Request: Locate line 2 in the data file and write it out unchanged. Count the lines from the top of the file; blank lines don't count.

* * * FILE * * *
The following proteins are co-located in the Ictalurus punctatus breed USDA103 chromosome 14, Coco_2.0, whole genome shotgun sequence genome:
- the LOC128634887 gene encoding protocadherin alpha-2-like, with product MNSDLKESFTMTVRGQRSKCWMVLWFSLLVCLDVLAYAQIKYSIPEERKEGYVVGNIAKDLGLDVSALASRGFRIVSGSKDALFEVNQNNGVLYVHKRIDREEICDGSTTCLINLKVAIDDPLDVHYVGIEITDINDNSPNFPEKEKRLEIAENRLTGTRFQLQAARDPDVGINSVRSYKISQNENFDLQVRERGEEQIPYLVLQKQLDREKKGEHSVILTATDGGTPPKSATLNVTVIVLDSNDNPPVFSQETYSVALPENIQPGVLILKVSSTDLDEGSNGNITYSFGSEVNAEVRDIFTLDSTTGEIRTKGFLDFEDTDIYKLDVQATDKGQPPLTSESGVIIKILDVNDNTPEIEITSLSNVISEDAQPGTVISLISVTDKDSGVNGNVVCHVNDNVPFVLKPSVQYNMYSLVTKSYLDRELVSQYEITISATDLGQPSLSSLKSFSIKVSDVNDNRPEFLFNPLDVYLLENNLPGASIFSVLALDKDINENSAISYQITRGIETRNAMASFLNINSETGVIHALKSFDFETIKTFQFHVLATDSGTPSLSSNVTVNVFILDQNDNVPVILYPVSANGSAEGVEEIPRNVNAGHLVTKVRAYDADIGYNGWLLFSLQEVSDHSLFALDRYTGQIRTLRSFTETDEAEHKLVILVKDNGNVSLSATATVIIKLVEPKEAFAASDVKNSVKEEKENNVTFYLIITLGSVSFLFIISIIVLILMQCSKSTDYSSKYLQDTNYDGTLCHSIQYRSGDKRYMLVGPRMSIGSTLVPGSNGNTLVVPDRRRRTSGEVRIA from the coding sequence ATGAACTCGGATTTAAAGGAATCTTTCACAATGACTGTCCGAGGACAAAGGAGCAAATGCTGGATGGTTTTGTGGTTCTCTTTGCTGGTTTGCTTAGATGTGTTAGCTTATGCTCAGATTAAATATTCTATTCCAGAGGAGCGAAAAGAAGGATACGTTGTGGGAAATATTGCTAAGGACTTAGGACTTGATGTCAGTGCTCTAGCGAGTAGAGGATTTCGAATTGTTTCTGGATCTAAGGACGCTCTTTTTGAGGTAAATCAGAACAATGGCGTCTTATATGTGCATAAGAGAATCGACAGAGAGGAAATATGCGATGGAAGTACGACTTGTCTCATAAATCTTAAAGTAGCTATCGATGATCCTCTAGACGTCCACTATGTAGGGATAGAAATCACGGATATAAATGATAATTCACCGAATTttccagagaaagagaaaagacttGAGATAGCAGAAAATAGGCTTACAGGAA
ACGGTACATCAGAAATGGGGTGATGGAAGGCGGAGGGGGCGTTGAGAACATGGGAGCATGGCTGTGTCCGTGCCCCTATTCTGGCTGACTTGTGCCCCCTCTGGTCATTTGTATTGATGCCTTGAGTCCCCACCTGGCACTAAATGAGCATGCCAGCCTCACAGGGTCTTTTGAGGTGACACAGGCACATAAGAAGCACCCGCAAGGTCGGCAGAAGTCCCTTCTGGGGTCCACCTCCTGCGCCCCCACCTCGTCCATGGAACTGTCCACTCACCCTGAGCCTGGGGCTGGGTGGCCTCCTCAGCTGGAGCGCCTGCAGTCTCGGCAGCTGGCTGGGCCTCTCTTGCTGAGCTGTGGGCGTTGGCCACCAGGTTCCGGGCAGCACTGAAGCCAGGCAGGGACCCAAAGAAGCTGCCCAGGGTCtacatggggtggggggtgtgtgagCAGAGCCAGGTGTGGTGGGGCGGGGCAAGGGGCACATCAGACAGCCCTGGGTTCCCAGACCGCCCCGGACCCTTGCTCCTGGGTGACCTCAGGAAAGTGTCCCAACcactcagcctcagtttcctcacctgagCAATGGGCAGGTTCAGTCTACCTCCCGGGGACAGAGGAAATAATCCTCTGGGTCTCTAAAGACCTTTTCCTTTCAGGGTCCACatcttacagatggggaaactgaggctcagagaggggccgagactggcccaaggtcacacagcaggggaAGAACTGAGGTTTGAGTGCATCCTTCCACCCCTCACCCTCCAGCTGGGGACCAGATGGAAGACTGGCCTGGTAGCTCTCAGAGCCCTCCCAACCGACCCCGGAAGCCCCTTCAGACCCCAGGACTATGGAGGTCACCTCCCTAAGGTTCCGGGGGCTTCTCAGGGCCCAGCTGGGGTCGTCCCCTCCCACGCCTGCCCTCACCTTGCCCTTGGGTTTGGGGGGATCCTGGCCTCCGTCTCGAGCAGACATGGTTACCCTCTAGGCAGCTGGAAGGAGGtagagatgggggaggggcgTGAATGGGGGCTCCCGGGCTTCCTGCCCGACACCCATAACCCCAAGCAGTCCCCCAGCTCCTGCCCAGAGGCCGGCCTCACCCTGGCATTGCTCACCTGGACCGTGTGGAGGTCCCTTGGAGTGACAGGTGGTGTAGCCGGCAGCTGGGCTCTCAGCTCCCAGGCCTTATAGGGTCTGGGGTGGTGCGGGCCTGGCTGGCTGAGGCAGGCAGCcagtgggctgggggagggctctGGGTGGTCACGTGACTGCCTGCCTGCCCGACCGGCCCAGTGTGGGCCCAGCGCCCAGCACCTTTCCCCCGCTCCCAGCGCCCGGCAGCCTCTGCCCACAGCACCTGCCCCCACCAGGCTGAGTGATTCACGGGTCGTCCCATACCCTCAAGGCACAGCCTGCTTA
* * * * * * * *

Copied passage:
- the LOC128634887 gene encoding protocadherin alpha-2-like, with product MNSDLKESFTMTVRGQRSKCWMVLWFSLLVCLDVLAYAQIKYSIPEERKEGYVVGNIAKDLGLDVSALASRGFRIVSGSKDALFEVNQNNGVLYVHKRIDREEICDGSTTCLINLKVAIDDPLDVHYVGIEITDINDNSPNFPEKEKRLEIAENRLTGTRFQLQAARDPDVGINSVRSYKISQNENFDLQVRERGEEQIPYLVLQKQLDREKKGEHSVILTATDGGTPPKSATLNVTVIVLDSNDNPPVFSQETYSVALPENIQPGVLILKVSSTDLDEGSNGNITYSFGSEVNAEVRDIFTLDSTTGEIRTKGFLDFEDTDIYKLDVQATDKGQPPLTSESGVIIKILDVNDNTPEIEITSLSNVISEDAQPGTVISLISVTDKDSGVNGNVVCHVNDNVPFVLKPSVQYNMYSLVTKSYLDRELVSQYEITISATDLGQPSLSSLKSFSIKVSDVNDNRPEFLFNPLDVYLLENNLPGASIFSVLALDKDINENSAISYQITRGIETRNAMASFLNINSETGVIHALKSFDFETIKTFQFHVLATDSGTPSLSSNVTVNVFILDQNDNVPVILYPVSANGSAEGVEEIPRNVNAGHLVTKVRAYDADIGYNGWLLFSLQEVSDHSLFALDRYTGQIRTLRSFTETDEAEHKLVILVKDNGNVSLSATATVIIKLVEPKEAFAASDVKNSVKEEKENNVTFYLIITLGSVSFLFIISIIVLILMQCSKSTDYSSKYLQDTNYDGTLCHSIQYRSGDKRYMLVGPRMSIGSTLVPGSNGNTLVVPDRRRRTSGEVRIA from the coding sequence ATGAACTCGGATTTAAAGGAATCTTTCACAATGACTGTCCGAGGACAAAGGAGCAAATGCTGGATGGTTTTGTGGTTCTCTTTGCTGGTTTGCTTAGATGTGTTAGCTTATGCTCAGATTAAATATTCTATTCCAGAGGAGCGAAAAGAAGGATACGTTGTGGGAAATATTGCTAAGGACTTAGGACTTGATGTCAGTGCTCTAGCGAGTAGAGGATTTCGAATTGTTTCTGGATCTAAGGACGCTCTTTTTGAGGTAAATCAGAACAATGGCGTCTTATATGTGCATAAGAGAATCGACAGAGAGGAAATATGCGATGGAAGTACGACTTGTCTCATAAATCTTAAAGTAGCTATCGATGATCCTCTAGACGTCCACTATGTAGGGATAGAAATCACGGATATAAATGATAATTCACCGAATTttccagagaaagagaaaagacttGAGATAGCAGAAAATAGGCTTACAGGAA